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Desert Dan

Explorer
At least you didn't damage the camper siding too bad or break out the window and frame. That UT mud can be pretty slick on the White Rim trail. We had chains on the rear tires and the front slid over toward the edge. I was able to back down and waited for the mud to dry out a bit. After an hour the mud was tacky but not slick and we drove up the hogback with no problem.
 

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Mundo4x4Casa

West slope, N. Ser. Nev.
Desert Dan, good to see you again. I"m the one with the '49 Willys as my 1st 4WD. And you used to work for AutoClubofSo.Cal.
The mud was so waterlogged it took about 8 hours for it to dry enough to keep from sliding off the road on our way to Beef Basin. We never got there. Too much snow. 1st pic is our first time on the WRT in June, 1970 with our 1966 FJ-40 with factory PTO winch. The second is a young me with that Willys Overland (with chains) at Big Bear Lake in wintertime 1965.
 

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Mundo4x4Casa

West slope, N. Ser. Nev.
Alex, good to hear from you. Yes, we did the whole thing. We came to town expecting to just come in the backway into the needles district through Beef Basin. On a whim, Bro John's book on the White Rim said it was possible to show up at Ranger Headquarters to see if anyone had cancelled, last minute. We walked right up to the desk and asked if anyone had bailed. "Yes, i received a 2-rig cancellation for Taylor Canyon for tomorrow. Would you like to take it?" Hmm? Within seconds, the Ranger then said, "Wait a minute (looking at his computer), someone just bailed on Murphy's Hogback for tonight. Would you like to take it and add Taylor Canyon for tomorrow?" Would we!? We paid our $30 for two nights for two rigs and quickly back tracked to the dirt road leading to the Shaefer Trail switchbacks and aired down all fours, then headed down the breathtaking switchbacks to the trailhead. The pix below start out fairly benign, but trust me, the plot thickens. You can barely make out the white speck that is Bro John's Ford/Outfitter. jefe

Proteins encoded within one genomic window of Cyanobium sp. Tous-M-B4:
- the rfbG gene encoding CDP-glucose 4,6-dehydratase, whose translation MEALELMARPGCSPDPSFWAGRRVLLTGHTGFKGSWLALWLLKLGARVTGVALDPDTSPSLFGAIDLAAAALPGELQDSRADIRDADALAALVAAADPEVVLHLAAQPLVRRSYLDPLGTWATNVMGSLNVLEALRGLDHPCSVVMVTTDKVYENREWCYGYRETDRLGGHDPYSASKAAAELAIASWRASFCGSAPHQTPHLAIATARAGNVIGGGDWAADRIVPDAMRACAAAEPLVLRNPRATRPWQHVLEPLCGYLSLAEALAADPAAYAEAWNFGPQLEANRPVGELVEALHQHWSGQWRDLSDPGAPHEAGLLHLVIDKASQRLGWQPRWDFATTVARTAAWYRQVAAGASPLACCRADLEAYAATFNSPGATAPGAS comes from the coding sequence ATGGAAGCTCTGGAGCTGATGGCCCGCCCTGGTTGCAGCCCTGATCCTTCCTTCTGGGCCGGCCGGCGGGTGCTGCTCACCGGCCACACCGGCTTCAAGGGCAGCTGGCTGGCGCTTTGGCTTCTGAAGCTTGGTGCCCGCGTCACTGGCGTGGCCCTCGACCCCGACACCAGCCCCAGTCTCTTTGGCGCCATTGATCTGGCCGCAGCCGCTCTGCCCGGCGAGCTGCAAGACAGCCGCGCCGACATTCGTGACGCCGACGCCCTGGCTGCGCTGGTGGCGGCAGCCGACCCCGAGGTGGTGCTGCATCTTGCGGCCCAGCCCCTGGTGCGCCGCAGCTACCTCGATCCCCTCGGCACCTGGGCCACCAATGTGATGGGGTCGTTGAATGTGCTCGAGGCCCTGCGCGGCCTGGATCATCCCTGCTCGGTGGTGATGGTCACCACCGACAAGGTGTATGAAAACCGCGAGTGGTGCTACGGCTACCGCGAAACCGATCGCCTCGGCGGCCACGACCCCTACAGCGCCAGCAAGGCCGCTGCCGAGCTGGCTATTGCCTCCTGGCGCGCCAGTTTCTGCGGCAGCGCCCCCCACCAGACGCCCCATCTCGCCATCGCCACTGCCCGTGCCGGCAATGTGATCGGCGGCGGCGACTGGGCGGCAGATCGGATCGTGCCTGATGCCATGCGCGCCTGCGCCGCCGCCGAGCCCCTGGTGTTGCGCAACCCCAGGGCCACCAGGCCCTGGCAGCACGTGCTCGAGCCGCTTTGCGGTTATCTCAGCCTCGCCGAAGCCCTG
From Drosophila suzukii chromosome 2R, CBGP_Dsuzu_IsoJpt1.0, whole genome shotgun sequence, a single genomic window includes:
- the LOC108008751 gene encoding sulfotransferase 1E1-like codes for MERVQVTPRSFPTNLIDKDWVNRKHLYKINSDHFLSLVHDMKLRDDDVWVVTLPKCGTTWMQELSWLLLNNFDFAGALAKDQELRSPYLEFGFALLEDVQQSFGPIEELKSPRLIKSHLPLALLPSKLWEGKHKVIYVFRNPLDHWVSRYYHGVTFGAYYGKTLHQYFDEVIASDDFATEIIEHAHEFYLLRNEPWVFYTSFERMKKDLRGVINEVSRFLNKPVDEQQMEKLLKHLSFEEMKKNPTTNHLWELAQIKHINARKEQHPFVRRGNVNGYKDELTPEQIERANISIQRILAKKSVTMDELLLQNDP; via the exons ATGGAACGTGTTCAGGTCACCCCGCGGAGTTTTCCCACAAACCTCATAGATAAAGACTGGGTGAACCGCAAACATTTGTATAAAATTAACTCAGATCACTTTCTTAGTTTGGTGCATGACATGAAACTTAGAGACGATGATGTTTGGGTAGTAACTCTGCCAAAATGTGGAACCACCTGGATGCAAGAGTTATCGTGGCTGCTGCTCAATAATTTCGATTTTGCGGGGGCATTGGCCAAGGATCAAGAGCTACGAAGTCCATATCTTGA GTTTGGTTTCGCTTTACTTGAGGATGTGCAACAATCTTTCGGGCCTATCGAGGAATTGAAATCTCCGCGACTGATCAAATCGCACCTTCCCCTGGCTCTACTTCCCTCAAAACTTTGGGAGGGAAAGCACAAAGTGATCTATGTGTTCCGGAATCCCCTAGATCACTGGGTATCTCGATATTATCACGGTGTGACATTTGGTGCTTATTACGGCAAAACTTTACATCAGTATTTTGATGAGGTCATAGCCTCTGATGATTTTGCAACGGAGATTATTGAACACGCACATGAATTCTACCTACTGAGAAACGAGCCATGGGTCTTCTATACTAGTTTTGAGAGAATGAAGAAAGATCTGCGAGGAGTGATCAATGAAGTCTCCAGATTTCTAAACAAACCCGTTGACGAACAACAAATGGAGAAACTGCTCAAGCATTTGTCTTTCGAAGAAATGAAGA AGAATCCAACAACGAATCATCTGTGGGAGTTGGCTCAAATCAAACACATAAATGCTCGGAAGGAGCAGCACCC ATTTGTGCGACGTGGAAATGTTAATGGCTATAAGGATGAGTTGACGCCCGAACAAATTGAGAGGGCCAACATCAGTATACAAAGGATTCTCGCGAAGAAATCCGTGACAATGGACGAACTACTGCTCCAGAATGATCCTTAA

DaveInDenver

Expedition Leader
The White Rim Trail is north of the River; about 100 miles of 2-track or rock crawling on an ancient ossified sand dune plate. It is so popular that you need to get a reservation a year in advance